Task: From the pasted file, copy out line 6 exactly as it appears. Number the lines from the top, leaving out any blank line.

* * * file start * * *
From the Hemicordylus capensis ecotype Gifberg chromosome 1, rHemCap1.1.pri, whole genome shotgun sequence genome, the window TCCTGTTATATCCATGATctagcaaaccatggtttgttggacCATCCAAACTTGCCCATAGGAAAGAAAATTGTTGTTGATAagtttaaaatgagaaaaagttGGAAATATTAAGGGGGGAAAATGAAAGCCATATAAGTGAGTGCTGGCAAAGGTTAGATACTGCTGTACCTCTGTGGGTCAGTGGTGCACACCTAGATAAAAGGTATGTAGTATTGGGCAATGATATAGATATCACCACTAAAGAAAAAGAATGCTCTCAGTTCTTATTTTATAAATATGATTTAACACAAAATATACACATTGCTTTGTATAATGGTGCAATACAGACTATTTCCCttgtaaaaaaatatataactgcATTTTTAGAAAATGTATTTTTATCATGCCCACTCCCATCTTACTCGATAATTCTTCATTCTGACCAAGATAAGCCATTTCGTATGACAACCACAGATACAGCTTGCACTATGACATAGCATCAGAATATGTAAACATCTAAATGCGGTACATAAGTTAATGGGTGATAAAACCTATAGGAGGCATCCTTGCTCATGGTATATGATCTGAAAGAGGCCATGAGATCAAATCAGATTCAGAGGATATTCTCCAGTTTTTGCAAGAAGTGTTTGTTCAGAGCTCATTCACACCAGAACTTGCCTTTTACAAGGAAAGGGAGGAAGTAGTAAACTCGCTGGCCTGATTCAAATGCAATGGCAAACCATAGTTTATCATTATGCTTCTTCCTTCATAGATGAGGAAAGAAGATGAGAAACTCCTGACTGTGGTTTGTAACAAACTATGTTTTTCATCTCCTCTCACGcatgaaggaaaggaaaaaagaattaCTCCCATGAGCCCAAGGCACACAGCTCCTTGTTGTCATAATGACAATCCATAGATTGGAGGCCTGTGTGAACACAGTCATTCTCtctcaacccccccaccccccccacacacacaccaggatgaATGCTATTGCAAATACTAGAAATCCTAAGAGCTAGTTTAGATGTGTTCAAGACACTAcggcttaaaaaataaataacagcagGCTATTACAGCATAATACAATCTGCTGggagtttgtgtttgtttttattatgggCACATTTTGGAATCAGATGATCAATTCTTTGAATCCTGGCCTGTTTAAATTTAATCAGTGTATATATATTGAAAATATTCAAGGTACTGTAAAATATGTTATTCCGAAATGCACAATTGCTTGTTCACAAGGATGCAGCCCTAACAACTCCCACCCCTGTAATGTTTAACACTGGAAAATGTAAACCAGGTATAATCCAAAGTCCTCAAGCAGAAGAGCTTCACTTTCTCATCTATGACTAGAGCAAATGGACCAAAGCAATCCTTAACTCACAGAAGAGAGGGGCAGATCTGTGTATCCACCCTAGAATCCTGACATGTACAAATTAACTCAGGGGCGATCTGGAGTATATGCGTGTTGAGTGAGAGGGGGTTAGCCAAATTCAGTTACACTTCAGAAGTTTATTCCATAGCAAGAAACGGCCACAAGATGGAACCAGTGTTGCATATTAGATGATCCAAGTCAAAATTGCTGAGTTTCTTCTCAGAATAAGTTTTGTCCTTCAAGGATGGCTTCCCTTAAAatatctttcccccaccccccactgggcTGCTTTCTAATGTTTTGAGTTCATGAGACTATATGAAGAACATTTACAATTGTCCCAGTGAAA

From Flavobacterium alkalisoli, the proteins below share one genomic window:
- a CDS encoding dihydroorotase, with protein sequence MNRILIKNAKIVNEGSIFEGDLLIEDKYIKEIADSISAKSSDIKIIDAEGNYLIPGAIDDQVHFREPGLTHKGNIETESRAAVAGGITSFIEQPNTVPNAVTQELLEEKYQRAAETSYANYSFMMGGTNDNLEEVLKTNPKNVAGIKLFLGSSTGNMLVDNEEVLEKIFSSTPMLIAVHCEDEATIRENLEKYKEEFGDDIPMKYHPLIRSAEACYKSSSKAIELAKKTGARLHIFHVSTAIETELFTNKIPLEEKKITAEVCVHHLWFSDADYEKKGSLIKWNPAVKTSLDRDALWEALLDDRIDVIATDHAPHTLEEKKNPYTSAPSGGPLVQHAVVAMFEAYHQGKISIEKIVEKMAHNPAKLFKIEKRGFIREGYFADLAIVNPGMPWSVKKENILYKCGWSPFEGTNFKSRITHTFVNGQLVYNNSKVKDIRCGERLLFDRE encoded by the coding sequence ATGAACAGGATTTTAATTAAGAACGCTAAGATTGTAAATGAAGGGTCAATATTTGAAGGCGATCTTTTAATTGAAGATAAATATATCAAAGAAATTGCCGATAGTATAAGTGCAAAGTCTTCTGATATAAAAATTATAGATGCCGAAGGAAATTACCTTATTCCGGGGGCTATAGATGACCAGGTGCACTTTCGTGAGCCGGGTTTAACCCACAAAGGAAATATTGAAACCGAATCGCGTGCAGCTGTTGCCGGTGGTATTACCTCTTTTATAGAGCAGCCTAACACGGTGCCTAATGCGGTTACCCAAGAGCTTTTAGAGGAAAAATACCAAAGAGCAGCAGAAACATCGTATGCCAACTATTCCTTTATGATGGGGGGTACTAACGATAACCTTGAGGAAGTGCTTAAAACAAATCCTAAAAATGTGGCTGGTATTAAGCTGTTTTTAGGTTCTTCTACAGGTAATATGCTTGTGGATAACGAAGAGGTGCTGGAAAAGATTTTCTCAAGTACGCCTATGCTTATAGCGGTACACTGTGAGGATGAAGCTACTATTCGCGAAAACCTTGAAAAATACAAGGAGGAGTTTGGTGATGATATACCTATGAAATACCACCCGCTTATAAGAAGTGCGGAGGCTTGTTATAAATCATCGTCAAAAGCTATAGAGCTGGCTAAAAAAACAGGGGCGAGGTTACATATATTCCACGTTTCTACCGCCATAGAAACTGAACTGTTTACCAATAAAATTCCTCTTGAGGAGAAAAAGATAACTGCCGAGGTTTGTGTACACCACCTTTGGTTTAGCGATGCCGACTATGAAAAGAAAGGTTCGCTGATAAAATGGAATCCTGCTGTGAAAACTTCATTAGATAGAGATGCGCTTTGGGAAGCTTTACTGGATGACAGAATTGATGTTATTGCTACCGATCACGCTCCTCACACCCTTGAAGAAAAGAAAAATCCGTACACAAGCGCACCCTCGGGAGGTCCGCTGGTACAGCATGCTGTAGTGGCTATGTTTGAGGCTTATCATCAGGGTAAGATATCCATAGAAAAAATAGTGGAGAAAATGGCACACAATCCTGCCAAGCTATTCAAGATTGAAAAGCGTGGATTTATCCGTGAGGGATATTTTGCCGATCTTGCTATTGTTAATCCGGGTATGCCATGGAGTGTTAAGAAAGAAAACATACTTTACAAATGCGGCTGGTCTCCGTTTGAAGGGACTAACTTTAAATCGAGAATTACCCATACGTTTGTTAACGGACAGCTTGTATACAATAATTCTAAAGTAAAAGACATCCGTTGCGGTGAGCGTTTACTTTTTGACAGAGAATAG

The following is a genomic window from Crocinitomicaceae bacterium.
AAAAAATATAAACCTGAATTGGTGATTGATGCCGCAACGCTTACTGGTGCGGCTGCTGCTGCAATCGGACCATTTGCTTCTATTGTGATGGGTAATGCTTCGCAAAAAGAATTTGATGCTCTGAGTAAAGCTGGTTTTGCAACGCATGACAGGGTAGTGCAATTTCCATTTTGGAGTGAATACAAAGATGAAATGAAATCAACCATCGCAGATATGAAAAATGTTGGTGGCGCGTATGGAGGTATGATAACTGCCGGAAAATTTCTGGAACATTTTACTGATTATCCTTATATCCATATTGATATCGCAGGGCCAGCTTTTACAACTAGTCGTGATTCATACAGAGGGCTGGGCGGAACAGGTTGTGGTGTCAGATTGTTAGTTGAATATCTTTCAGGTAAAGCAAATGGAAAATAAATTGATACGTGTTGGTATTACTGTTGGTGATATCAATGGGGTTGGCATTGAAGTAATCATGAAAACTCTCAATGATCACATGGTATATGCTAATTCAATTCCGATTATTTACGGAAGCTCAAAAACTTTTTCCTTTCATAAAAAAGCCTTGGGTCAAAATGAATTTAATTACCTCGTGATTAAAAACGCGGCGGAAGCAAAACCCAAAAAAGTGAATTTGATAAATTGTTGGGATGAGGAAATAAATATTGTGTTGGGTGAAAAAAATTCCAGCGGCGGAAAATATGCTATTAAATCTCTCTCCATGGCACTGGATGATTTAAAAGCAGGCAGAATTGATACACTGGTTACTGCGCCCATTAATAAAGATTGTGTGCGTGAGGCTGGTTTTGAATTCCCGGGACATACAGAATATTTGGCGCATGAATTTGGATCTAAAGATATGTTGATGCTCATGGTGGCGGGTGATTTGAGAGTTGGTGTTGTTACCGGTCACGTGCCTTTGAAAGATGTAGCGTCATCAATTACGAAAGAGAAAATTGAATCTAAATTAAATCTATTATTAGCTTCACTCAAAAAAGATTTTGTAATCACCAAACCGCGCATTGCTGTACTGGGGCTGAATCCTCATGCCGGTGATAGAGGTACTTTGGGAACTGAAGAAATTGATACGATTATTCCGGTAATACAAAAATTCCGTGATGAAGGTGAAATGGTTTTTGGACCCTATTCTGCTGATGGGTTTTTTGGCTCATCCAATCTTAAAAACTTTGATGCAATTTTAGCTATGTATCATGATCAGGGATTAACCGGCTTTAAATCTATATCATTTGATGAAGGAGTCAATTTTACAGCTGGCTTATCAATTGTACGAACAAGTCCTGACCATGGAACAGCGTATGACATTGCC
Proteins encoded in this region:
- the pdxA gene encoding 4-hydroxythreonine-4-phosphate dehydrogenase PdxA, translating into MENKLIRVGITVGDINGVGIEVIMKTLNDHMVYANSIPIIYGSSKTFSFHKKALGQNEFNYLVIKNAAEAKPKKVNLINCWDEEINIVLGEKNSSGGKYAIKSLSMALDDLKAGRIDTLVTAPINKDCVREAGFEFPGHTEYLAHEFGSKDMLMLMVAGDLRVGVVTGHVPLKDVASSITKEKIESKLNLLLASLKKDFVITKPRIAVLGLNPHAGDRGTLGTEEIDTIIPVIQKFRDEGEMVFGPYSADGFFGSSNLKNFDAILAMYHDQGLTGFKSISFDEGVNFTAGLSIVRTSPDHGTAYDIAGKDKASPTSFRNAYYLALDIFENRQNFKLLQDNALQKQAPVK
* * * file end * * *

Proteins encoded in this region: